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CONF iture
3rd May 2008, 18:37
Fuel is already ignited but N rotations are still low when APU auto shutdown ...
What's next ?

Jetjock330
3rd May 2008, 18:42
Engine master off quickly, call ground.

roljoe
3rd May 2008, 18:49
Usually,

Fuel >>cut off

Motoring engine when rpm adequate to blow out the remaining fuel...

Inspect all with maintenance afterwood...

LME (GOD)
3rd May 2008, 18:57
depends how much you want to get home...continue start, monitor egt and rpm's for increase.:D

Hardass56
4th May 2008, 06:30
Suggest continue with the start to see if engine starts WITHIN limits. If start OK, then continue with X-bleed. If not, then shut down & go to hotel! V. easy.
HA56

Hardass56
4th May 2008, 06:32
LME,
Pls dont take me 2 seriously!!
HA56

LME (GOD)
4th May 2008, 16:46
don't worry hardarse...i never take pilots seriously....a modern fadec engine should be able to cope if it makes it to light off.....it might just be slow to spool up to idle:D

CONF iture
4th May 2008, 17:24
So, main risk is EGT rising over limit ... HOT START

If manual start, operator will have to cut off fuel before EGT red mark.
If automatic sequence, FADEC should do the same ...

Any chance of tail pipe fire ... ?

JETZ Tech
4th May 2008, 17:49
Required action depends on Company SOPs and also dependant on how low are the N1,N2 and N3 readings. No specific numbers are available in any AMM but the start can be continued but being very very watchfull as long as the EGT readings do not overtake the N2 or N3 readings accordingly.(2 spool or 3 spool engine).
Chances of a Tailpipe fire are minimal if you cut off the fuel quickly enough.
As mentioned before FADEC equipped engines should handle the situation, but as with anything automated you still have to be aware.

Conan The Barber
4th May 2008, 18:24
Knowing the self-sustaining speed of your engine can be quite useful, although as manufacturers are increasingly reluctant to provide any technical details to aircrew, these numbers might be difficult to come by.

Another thing to consider is that, unless the external power is still plugged in, only battery power will be available, which might lead to a limited number of engine instruments available to monitor the start.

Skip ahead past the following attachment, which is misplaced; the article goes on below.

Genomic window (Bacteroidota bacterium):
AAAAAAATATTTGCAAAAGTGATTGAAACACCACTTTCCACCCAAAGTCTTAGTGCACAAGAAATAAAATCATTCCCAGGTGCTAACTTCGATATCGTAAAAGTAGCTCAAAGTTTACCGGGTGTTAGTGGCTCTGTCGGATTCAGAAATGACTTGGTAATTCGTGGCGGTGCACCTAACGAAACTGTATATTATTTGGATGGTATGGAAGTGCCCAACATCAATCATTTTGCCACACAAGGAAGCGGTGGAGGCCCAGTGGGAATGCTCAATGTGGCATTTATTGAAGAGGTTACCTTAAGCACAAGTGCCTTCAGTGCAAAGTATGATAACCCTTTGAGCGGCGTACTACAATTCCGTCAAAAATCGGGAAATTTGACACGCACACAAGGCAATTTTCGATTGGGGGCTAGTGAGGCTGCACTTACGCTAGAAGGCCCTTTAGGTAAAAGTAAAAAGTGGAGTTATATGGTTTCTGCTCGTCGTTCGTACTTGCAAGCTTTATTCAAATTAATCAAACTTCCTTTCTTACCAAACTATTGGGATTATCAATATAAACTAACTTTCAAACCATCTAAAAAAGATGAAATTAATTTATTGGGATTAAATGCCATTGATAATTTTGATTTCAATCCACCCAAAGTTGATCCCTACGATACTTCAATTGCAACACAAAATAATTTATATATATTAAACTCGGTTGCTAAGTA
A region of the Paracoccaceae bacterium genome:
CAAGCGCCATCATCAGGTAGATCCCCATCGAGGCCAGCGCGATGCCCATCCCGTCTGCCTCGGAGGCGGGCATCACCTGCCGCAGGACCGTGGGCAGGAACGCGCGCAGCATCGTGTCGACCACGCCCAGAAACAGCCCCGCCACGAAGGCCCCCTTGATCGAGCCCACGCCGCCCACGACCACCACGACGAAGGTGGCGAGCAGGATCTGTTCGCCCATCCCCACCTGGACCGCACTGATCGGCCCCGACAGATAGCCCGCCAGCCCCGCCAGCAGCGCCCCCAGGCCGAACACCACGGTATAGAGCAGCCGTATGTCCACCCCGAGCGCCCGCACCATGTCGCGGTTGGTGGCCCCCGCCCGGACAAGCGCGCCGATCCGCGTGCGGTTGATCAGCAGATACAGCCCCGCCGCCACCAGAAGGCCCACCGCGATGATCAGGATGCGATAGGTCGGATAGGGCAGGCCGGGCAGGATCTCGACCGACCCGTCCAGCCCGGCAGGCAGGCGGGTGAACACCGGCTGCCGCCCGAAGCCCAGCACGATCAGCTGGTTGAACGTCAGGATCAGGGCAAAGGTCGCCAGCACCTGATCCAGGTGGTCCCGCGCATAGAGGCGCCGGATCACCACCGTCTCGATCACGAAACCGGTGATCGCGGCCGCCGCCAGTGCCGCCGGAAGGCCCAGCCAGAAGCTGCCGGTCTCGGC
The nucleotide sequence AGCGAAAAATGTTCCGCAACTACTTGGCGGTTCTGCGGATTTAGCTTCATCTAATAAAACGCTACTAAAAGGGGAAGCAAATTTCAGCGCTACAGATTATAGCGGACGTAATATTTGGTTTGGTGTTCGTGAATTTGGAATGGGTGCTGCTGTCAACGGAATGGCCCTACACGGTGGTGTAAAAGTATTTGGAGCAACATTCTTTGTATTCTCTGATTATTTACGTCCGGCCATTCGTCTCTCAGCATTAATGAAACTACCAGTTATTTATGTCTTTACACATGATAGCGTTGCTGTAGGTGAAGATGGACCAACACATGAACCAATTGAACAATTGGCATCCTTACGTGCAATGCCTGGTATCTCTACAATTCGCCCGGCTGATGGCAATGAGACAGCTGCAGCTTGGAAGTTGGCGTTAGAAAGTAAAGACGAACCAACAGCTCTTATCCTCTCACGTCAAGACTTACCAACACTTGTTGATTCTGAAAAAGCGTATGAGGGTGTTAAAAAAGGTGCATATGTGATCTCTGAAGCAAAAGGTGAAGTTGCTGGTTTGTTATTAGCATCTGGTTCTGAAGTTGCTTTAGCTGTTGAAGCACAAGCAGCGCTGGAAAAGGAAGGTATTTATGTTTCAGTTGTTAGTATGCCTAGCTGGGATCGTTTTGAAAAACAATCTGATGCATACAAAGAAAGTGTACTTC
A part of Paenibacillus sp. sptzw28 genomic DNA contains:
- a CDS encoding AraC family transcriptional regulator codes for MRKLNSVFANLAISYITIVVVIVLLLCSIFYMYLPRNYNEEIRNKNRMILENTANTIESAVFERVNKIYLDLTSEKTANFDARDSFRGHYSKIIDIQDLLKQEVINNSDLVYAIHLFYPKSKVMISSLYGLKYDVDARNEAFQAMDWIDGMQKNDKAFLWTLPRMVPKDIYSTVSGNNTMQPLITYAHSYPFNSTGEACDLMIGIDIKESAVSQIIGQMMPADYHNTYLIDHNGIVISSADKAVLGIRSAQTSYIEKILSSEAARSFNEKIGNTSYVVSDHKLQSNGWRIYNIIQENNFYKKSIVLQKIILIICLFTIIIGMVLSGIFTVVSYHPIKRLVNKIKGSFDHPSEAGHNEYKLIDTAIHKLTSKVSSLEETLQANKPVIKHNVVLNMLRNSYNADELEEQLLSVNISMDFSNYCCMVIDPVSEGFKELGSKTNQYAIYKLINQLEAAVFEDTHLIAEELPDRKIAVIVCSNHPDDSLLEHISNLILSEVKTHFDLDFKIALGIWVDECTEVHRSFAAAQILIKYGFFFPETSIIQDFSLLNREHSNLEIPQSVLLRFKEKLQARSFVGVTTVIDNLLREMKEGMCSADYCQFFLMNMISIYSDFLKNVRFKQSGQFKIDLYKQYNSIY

Selecting fuel off will certainly prevent a hot-start, or any start for that matter.

CONF iture
4th May 2008, 19:02
Thanks for your answers.
Another thing to consider is that, unless the external power is still plugged in, only battery power will be available, which might lead to a limited number of engine instruments available to monitor the start
Excellent point !
Electrical power transfer + System Display logic might, for a few seconds, withdraw from view the critical EGT reading.

spannersatcx
4th May 2008, 19:21
Motoring engine when rpm adequate to blow out the remaining fuel... If you've lost the APU then there is no air to motor the engine!:eek:

roljoe
4th May 2008, 22:43
Any problem to restart the apu ???:E

Nepotisim
5th May 2008, 00:39
Not in time to continue motoring.:hmm:

planecrazi
5th May 2008, 16:04
Had a similar problem before on the A340-600.
APU was U/S and so we used on ground power units and an air cart.
We start engine 2 first, then engine 1, pushback, set park brake cross bleed start 3 and 4.

This was the plan, however, we instructed the engineer to give air and opened the start master, when the ground power failed completely after the fuel went in. We lose all displays, bells and whistles going off. I continued the start by holding down the ENG key on the ECAM display and continued the starts on battery, and started engine two as well. Not a big deal, but it could go pear shaped quickly.

There are complications in only starting one engine on an A340 (not all busses are supplied) so you have faults ENG1 EPR mode and other ENG 1 minor faults.

The point is, we had a ground power during the start process and managed to continue on battery by holding down a key for the engine page to monitor and it all turned out OK.

Gary Lager
5th May 2008, 16:30
Our Ops Manual for A319/320/321 is supposedly pretty similar to Airbus SOPs from FCOM 3, and includes this line during the engine start bit:

In case the electrical power supply is interrupted during the start sequence (indicated by the loss of ECAM DUs) abort the start by switching OFF the MASTER switch. Then perform a 30-second dry crank.

Doesn't seem to allow for the 'suck-it-and-see' kind of discretion considered on some types during this discussion.

SOPS
5th May 2008, 19:10
I would suggest..cancel the start and have a long slow think. After almost 17000 hours of flying I have always found this works best.

flightleader
6th May 2008, 04:16
CONF,

Sounds like you're in the B737. Common to happen as the combination of weak APU,electrical load shed not chopping off the non essentials quick enough and etc. What I used to do was to turn OFF the galley power on pushing back.I am with an Asian carrier that serve hot meal on a 1hr 20min leg.Crew were time pressed to heat meals.

If this senario happen,reach for the STBY PWR tranfer switch to ON,if N2 below 40%,it is unlikely to start.Cut the fuel quickly, if there is a hung start,flame might come out from the front and back of the engine burning up the wing tank and you have no means to motor the engine or blow the flame out.Sitting duck basically. It would be more scary at night since you would only have evac lights in the cabin.